By Chuck Miller (DM2), with Courtney Williams (Lucid) contributing
Inevitably, business conditions change or evolve. As a result, researchers are required to rethink their sample providers used in the execution of a survey. Sometimes this is prompted by marketplace forces (respondent recruitment challenges), and other times, a provider’s business may be undergoing change (acquisition, merger, etc.). Regardless of the reason, any time we switch sample sourcing on a project, uncertainty abounds – particularly with tracking research.
Impact on Data Consistency
Researchers know that changes in sample sourcing have the potential to undermine data consistency as much as changing a question. Even when demographics are matched precisely, latent or unseen characteristics can influence data outcomes – with different degrees of influence across different survey subject matter.
Knowing this, there are important factors to consider when examining sample sourcing and assessing the accuracy of your tracker:
- What types of sample characteristics could unwittingly skew data given the respondent composition and survey subject matter? (e.g. too many early adopters in a tech brand tracker)
- In the face of business change, to what degree can a provider maintain sample consistency via stable sourcing and manage the latent, underlying characteristics? (And do they measure and manage them in the first place?)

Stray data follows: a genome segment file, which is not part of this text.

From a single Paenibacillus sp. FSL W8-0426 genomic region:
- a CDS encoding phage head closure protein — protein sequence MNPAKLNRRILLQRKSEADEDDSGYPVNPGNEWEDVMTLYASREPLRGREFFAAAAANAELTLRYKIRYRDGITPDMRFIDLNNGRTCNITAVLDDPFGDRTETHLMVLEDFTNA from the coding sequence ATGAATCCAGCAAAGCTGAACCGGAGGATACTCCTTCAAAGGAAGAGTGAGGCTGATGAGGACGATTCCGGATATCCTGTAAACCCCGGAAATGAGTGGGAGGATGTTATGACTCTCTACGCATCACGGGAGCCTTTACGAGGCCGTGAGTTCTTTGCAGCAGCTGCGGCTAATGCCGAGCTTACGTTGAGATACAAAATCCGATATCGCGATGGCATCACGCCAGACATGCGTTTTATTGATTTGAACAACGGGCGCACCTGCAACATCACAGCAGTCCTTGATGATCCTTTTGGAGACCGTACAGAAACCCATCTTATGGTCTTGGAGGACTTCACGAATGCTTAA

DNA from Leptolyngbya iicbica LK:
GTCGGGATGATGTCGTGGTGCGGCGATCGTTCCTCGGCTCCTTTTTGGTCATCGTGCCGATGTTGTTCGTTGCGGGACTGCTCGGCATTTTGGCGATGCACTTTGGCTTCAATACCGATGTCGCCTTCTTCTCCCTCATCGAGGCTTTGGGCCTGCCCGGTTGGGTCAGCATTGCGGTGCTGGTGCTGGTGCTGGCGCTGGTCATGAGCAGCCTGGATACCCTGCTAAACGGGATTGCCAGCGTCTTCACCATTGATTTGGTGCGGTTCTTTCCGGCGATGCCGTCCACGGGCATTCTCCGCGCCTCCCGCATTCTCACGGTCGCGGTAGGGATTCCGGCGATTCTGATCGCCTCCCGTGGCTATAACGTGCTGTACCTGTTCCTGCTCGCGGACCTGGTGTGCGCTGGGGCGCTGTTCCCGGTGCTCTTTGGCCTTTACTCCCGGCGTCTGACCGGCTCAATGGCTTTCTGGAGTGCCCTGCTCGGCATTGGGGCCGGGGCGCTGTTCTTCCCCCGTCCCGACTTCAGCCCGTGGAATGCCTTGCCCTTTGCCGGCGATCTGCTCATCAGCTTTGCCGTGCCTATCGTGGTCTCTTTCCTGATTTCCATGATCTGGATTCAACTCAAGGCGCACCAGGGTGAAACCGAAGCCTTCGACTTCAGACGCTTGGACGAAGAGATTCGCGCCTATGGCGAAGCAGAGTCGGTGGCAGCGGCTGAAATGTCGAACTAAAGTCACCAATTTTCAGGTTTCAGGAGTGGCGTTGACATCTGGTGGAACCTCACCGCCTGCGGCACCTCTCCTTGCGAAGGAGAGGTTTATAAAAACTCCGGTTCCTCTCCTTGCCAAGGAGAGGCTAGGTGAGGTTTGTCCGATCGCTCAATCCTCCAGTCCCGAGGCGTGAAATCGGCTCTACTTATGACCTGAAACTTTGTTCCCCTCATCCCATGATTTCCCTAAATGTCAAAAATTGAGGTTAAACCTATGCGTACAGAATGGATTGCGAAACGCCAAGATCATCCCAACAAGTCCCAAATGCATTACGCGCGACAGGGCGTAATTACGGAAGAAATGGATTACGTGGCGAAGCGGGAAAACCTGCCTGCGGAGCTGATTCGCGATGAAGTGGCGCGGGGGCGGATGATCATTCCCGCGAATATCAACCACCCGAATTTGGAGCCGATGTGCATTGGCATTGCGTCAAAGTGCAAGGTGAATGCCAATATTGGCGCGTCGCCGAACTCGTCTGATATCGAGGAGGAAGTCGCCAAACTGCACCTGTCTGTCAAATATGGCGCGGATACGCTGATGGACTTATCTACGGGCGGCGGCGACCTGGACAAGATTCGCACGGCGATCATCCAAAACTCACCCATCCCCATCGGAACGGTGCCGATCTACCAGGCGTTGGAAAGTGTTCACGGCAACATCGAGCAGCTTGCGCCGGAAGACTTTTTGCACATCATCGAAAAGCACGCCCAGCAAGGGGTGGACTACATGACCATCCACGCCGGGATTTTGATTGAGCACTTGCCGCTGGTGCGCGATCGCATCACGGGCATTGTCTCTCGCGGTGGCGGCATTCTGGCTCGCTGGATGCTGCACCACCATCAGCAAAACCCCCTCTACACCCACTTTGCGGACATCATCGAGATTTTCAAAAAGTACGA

Why Lucid Excels at Accuracy
Through ongoing measurement in our Supplier Quality Program, Lucid is able to classify suppliers on different dimensions (latent characteristics) that can influence research outcomes – items such as Brand Affinity, Value Seeking Behavior, Technology Adoption, Media Usage, and Gaming Proclivity. The levels of these characteristics vary by provider, which is driven by differences in recruitment strategies and sourcing.
Having collected 500,000+ interviews over 15 quarters, in five countries, Lucid is uniquely positioned to establish baselines for these characteristics and assess if a project’s sample deviates from typical standards. This analysis is extremely beneficial in managing change and transition.
The Art of Transitioning a Tracker
Often, researchers ask if a new provider can ‘mirror’ the sample characteristics of present supplier(s) if they transition tracking research to a new supplier or blend of suppliers. While it is possible and tempting to consider, the moment of change of supply on a tracker is the ideal time to assess whether the blend of sample coming into the tracker is optimal in the first place – instead of trying to mirror what has been done in the past.
Consider for a moment when Nielsen transitioned television audience measurement from paper diaries to passive ‘people meter’ data collection in the late 80’s. The quality of the data collected was more reliable than in the past, but critics contended that the new technique must be challenged because the data changed. The change in the data was not a sample or methodology issue, it was an insight resulting from more accurate and technologically advanced methods.